When mentoring our pre-service and in-service teachers we need to describe and model both research-based and clinically tested best practices.Accordingly, this is the third of several posts on how to manage the disruptive behavior of certain students in the Judaic classroom. These particular teacher interventions have been clinically tested in Judaic and secular classrooms and schools over the past 30 years. In this particular post, we will explain step four, Referral to an Administrator.
As a teaching candidate, teacher or mentor teacher we want to reduce or eliminate disruptive classroom behavior. One clinical practice to achieve the objective (i.e. to reduce or eliminate classroom disruptive behavior) is to use visual cueing or prompts to notify students of what is expected of them. In previous posts we have discussed the efficacy of visual cueing for focusing student thinking. Refer to these posts onThink-Trix, the Q-Matrix and Six Types of Questions/Information.
At this time we are going to use visual cueing as a vehicle to prevent and manage anticipated student disruptive behavior.
I will directly copy the narrative contained in Toolbox for Teachers and Mentors: Moving Madrichim to Mentor Teachers and Beyond on this teacher intervention, Referral to an Administrator.
"At the beginning of the year, I tell my students that I don't appreciate it when students disrupt instruction. So instead of stopping the lesson when a student is behaving inappropriately, (e.g. talking to a neighbor, passing a note, doing off-task behavior), I give her a visual cue. I simply point my index finger at her, and I move toward her. This means that whatever she is doing at that time has my attention, and she needs to correct her behavior immediately. If the inappropriate behavior stops, the problem is solved. If the behavior continues, I make the peace sign displaying two fingers, the index finger and the middle finger making a letter V, and point those two fingers at her. This tells the student to go to the time-out seat in the back of the room, and complete the time-out form. This form asks the student to record the answer to these three questions: (1)What were you doing that disrupted instruction? (2) What classroom rule or expectation did you violate? (3) What's your plan to change your behavior? If in my judgment the student (a) understands what she has done, (b) understands what expectation/s she's violated, and (c) has a thoughtful plan to change her behavior, I give her permission to return to her assigned seat."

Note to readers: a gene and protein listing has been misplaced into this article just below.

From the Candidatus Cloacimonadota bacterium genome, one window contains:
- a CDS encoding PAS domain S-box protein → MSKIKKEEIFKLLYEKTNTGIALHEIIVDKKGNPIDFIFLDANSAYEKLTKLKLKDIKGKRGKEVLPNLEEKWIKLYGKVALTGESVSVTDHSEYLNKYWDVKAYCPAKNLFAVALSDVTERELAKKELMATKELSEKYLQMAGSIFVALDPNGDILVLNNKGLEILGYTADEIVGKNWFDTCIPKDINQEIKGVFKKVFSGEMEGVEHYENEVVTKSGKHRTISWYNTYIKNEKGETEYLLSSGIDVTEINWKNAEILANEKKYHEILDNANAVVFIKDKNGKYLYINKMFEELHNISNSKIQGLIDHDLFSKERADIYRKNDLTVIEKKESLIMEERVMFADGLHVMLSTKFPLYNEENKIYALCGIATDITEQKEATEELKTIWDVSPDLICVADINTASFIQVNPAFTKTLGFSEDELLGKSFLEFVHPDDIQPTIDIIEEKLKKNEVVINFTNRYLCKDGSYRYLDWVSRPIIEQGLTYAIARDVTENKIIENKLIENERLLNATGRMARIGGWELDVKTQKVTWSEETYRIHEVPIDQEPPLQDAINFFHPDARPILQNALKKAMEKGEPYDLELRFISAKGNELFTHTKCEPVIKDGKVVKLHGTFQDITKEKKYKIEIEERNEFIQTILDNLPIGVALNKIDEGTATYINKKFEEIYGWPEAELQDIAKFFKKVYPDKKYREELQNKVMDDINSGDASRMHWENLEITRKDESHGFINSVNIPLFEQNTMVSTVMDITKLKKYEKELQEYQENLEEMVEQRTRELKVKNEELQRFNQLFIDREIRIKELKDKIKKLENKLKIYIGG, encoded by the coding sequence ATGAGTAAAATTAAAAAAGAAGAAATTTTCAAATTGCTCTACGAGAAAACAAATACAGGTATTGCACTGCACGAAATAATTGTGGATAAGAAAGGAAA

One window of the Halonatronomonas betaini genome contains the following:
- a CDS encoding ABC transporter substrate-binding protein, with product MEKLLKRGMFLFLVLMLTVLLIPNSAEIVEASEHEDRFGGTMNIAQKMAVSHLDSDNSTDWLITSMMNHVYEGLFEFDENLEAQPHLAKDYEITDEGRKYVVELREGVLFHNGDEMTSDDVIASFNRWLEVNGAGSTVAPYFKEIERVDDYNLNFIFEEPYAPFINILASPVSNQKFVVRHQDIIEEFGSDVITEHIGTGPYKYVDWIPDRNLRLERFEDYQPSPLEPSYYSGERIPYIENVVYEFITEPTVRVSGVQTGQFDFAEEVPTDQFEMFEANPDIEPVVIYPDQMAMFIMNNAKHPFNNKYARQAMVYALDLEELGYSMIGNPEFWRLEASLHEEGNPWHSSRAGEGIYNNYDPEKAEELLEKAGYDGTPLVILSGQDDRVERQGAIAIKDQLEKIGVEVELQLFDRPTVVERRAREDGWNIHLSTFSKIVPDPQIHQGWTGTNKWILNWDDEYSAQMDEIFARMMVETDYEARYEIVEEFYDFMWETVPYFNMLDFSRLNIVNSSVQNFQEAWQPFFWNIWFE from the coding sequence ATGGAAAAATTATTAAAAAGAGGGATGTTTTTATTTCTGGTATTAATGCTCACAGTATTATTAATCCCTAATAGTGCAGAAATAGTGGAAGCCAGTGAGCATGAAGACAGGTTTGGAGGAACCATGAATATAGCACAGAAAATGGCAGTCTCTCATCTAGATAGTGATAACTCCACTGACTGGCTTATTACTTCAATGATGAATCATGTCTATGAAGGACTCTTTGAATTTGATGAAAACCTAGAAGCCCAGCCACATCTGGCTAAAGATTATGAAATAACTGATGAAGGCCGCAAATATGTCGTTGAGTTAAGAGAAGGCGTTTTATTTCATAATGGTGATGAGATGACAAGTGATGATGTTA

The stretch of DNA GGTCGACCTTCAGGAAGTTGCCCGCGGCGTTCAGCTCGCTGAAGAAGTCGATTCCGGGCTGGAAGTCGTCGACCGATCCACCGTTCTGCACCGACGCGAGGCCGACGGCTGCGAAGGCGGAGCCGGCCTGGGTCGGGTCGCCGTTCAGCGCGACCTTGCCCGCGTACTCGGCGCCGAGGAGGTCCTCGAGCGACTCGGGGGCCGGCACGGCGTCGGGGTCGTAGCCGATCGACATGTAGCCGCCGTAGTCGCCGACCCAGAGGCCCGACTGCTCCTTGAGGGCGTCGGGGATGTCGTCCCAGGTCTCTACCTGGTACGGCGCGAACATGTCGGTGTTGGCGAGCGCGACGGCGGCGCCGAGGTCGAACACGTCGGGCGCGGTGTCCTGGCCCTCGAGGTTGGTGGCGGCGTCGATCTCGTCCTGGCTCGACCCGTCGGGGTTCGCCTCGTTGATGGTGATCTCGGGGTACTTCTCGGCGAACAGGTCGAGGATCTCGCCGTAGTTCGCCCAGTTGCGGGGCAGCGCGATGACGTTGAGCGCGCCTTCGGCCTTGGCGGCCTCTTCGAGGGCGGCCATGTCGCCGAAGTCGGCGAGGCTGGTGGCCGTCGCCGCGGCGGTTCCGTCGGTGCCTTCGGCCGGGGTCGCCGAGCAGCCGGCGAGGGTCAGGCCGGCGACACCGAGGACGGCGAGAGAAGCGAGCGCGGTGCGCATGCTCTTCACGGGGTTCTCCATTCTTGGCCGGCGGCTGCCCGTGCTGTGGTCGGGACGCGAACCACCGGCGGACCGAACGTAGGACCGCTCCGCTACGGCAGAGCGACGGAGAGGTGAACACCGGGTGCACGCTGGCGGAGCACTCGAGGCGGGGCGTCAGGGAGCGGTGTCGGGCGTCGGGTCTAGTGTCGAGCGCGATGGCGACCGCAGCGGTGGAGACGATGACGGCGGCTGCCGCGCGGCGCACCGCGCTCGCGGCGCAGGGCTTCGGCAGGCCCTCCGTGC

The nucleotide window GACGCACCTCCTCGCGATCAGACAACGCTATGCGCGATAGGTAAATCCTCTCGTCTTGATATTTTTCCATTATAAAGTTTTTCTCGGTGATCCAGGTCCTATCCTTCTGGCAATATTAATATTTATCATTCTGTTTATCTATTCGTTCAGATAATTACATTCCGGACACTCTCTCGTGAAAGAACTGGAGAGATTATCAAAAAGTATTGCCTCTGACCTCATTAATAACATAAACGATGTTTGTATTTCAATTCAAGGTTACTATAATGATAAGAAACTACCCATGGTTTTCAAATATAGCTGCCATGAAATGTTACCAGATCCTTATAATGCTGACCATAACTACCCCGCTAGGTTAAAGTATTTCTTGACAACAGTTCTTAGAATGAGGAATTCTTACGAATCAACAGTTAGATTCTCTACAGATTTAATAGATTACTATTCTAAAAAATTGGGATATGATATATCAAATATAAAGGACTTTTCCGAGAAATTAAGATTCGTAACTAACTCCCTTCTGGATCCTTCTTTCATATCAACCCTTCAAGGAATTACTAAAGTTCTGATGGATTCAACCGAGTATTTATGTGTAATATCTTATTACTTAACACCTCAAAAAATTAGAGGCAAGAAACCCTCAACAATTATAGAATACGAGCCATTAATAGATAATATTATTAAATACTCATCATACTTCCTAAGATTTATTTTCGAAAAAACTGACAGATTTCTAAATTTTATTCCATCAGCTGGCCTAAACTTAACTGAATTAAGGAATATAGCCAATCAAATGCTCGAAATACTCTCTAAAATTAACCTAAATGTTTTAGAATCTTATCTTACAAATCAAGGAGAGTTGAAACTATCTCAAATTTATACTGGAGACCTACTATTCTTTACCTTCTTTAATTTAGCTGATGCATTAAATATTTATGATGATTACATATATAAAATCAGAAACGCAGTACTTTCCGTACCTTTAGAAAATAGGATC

"If she continues to disrupt instruction from the time-out chair or her assigned seat, I display three fingers; the index, the middle and the ring finger. This means that I'll contact her parents or guardians that evening to set up a time, perhaps 15 or 20 minutes, before or after school for me to resolve the conflict with the student. I believe that parents or guardians need to know if their child is misbehaving in religious school, and that as the teacher I want to work out the problem with their child first though using a procedure called the CRM, the Conflict Resolution Method. Please note that I'm not asking the parents or guardians to participate in the conference at this time; I just need them to support me by providing their child with the transportation from our school to their home.”
“If the CRM does not result in the elimination of that student’s disruptive behavior, that student must be referred to an administrator (i.e. signal number four).”
It is the responsibility of the administrator to then take the appropriate measures to terminate the student’s disruptive classroom behavior such as:
· calling for and conducting a parent conference
· setting up and conducting a parent, student and teacher conference
· creating a behavioral contract with the student stipulating what the student must do in order to return to class
· suspending the student from school
Thus, Disciplining By the Numbers requires the teacher to first explain the four visual signals or cues on managing student behavior, and then implement those teacher interventions when the need arises.
On the next post we will begin a discussion on the application of behavioral management strategies to prevent or reduce student disruptive behavior in the Judaic classroom.